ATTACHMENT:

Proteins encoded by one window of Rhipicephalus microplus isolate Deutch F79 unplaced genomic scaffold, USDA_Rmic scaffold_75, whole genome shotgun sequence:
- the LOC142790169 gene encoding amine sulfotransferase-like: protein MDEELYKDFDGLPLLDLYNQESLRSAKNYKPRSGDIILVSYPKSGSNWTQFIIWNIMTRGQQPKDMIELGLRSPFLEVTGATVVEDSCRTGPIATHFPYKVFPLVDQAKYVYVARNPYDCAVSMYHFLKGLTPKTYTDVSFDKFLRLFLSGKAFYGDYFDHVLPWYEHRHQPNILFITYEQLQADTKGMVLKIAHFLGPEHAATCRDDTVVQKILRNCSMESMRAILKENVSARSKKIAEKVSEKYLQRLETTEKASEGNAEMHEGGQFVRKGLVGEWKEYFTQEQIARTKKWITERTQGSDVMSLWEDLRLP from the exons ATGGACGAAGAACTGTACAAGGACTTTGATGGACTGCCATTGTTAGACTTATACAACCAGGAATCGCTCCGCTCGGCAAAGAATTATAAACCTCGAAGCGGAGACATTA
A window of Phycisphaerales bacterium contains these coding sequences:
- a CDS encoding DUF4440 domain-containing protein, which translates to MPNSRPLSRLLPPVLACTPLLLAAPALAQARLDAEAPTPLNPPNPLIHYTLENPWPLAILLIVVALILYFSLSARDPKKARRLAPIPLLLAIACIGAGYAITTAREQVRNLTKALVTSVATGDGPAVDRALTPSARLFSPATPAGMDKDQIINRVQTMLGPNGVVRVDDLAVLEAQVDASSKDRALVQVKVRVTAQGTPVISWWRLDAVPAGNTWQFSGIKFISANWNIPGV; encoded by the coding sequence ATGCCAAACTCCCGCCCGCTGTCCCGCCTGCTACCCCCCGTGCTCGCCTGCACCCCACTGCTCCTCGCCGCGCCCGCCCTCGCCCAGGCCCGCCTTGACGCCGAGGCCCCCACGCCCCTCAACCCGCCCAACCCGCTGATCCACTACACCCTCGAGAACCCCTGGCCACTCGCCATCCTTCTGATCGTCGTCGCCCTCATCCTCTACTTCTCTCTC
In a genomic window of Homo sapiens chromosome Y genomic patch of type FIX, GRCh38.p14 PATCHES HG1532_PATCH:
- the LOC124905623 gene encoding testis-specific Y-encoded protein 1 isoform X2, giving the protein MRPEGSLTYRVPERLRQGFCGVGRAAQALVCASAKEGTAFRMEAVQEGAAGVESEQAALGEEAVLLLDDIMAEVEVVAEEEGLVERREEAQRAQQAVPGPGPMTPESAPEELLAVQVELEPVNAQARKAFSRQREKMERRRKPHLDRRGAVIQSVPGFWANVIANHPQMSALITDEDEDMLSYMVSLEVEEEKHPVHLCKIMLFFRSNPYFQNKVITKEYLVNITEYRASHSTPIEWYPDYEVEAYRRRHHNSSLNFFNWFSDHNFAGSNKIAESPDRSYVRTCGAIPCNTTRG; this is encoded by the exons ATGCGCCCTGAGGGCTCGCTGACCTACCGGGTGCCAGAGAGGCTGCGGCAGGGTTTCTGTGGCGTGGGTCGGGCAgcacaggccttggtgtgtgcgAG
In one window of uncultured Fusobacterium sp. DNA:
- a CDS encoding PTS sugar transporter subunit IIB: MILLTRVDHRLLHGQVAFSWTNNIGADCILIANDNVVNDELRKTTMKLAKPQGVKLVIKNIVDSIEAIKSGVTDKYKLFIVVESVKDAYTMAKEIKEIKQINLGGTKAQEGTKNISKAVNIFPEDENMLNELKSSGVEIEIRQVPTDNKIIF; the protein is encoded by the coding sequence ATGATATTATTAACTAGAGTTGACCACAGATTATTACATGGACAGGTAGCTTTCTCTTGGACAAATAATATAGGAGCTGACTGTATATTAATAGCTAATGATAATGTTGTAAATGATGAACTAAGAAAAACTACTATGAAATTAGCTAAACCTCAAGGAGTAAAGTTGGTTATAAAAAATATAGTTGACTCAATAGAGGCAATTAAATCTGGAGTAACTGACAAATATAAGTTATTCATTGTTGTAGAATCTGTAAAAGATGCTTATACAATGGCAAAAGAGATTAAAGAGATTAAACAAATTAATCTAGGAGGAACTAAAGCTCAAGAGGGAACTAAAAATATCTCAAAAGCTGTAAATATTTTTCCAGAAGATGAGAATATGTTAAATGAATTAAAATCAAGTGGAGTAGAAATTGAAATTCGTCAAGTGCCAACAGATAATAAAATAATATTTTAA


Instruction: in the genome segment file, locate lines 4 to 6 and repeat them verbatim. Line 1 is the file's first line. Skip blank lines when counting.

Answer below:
- a CDS encoding DUF4440 domain-containing protein, which translates to MPNSRPLSRLLPPVLACTPLLLAAPALAQARLDAEAPTPLNPPNPLIHYTLENPWPLAILLIVVALILYFSLSARDPKKARRLAPIPLLLAIACIGAGYAITTAREQVRNLTKALVTSVATGDGPAVDRALTPSARLFSPATPAGMDKDQIINRVQTMLGPNGVVRVDDLAVLEAQVDASSKDRALVQVKVRVTAQGTPVISWWRLDAVPAGNTWQFSGIKFISANWNIPGV; encoded by the coding sequence ATGCCAAACTCCCGCCCGCTGTCCCGCCTGCTACCCCCCGTGCTCGCCTGCACCCCACTGCTCCTCGCCGCGCCCGCCCTCGCCCAGGCCCGCCTTGACGCCGAGGCCCCCACGCCCCTCAACCCGCCCAACCCGCTGATCCACTACACCCTCGAGAACCCCTGGCCACTCGCCATCCTTCTGATCGTCGTCGCCCTCATCCTCTACTTCTCTCTC
In a genomic window of Homo sapiens chromosome Y genomic patch of type FIX, GRCh38.p14 PATCHES HG1532_PATCH:
- the LOC124905623 gene encoding testis-specific Y-encoded protein 1 isoform X2, giving the protein MRPEGSLTYRVPERLRQGFCGVGRAAQALVCASAKEGTAFRMEAVQEGAAGVESEQAALGEEAVLLLDDIMAEVEVVAEEEGLVERREEAQRAQQAVPGPGPMTPESAPEELLAVQVELEPVNAQARKAFSRQREKMERRRKPHLDRRGAVIQSVPGFWANVIANHPQMSALITDEDEDMLSYMVSLEVEEEKHPVHLCKIMLFFRSNPYFQNKVITKEYLVNITEYRASHSTPIEWYPDYEVEAYRRRHHNSSLNFFNWFSDHNFAGSNKIAESPDRSYVRTCGAIPCNTTRG; this is encoded by the exons ATGCGCCCTGAGGGCTCGCTGACCTACCGGGTGCCAGAGAGGCTGCGGCAGGGTTTCTGTGGCGTGGGTCGGGCAgcacaggccttggtgtgtgcgAG